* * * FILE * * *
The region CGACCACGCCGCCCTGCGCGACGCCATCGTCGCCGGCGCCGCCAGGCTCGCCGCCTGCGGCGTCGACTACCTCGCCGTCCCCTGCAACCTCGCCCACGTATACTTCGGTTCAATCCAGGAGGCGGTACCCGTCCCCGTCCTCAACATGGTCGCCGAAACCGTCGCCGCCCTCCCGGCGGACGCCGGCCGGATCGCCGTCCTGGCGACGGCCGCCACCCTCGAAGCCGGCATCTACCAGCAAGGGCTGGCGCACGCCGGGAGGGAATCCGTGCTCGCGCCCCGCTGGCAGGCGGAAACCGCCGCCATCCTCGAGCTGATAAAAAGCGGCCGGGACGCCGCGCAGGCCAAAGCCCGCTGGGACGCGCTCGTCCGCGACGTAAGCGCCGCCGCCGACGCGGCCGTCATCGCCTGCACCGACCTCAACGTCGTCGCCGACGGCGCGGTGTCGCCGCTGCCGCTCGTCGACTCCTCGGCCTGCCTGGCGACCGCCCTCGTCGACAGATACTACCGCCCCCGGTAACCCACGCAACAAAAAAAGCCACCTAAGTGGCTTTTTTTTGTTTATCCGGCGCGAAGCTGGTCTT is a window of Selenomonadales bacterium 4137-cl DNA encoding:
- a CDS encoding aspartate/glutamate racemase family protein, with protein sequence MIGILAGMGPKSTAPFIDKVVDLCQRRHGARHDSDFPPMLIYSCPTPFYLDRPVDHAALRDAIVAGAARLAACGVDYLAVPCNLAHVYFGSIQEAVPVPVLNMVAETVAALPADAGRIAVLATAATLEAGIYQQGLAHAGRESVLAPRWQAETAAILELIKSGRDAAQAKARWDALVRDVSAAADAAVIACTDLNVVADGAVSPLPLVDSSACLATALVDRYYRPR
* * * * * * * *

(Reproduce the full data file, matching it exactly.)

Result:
The region CGACCACGCCGCCCTGCGCGACGCCATCGTCGCCGGCGCCGCCAGGCTCGCCGCCTGCGGCGTCGACTACCTCGCCGTCCCCTGCAACCTCGCCCACGTATACTTCGGTTCAATCCAGGAGGCGGTACCCGTCCCCGTCCTCAACATGGTCGCCGAAACCGTCGCCGCCCTCCCGGCGGACGCCGGCCGGATCGCCGTCCTGGCGACGGCCGCCACCCTCGAAGCCGGCATCTACCAGCAAGGGCTGGCGCACGCCGGGAGGGAATCCGTGCTCGCGCCCCGCTGGCAGGCGGAAACCGCCGCCATCCTCGAGCTGATAAAAAGCGGCCGGGACGCCGCGCAGGCCAAAGCCCGCTGGGACGCGCTCGTCCGCGACGTAAGCGCCGCCGCCGACGCGGCCGTCATCGCCTGCACCGACCTCAACGTCGTCGCCGACGGCGCGGTGTCGCCGCTGCCGCTCGTCGACTCCTCGGCCTGCCTGGCGACCGCCCTCGTCGACAGATACTACCGCCCCCGGTAACCCACGCAACAAAAAAAGCCACCTAAGTGGCTTTTTTTTGTTTATCCGGCGCGAAGCTGGTCTT is a window of Selenomonadales bacterium 4137-cl DNA encoding:
- a CDS encoding aspartate/glutamate racemase family protein, with protein sequence MIGILAGMGPKSTAPFIDKVVDLCQRRHGARHDSDFPPMLIYSCPTPFYLDRPVDHAALRDAIVAGAARLAACGVDYLAVPCNLAHVYFGSIQEAVPVPVLNMVAETVAALPADAGRIAVLATAATLEAGIYQQGLAHAGRESVLAPRWQAETAAILELIKSGRDAAQAKARWDALVRDVSAAADAAVIACTDLNVVADGAVSPLPLVDSSACLATALVDRYYRPR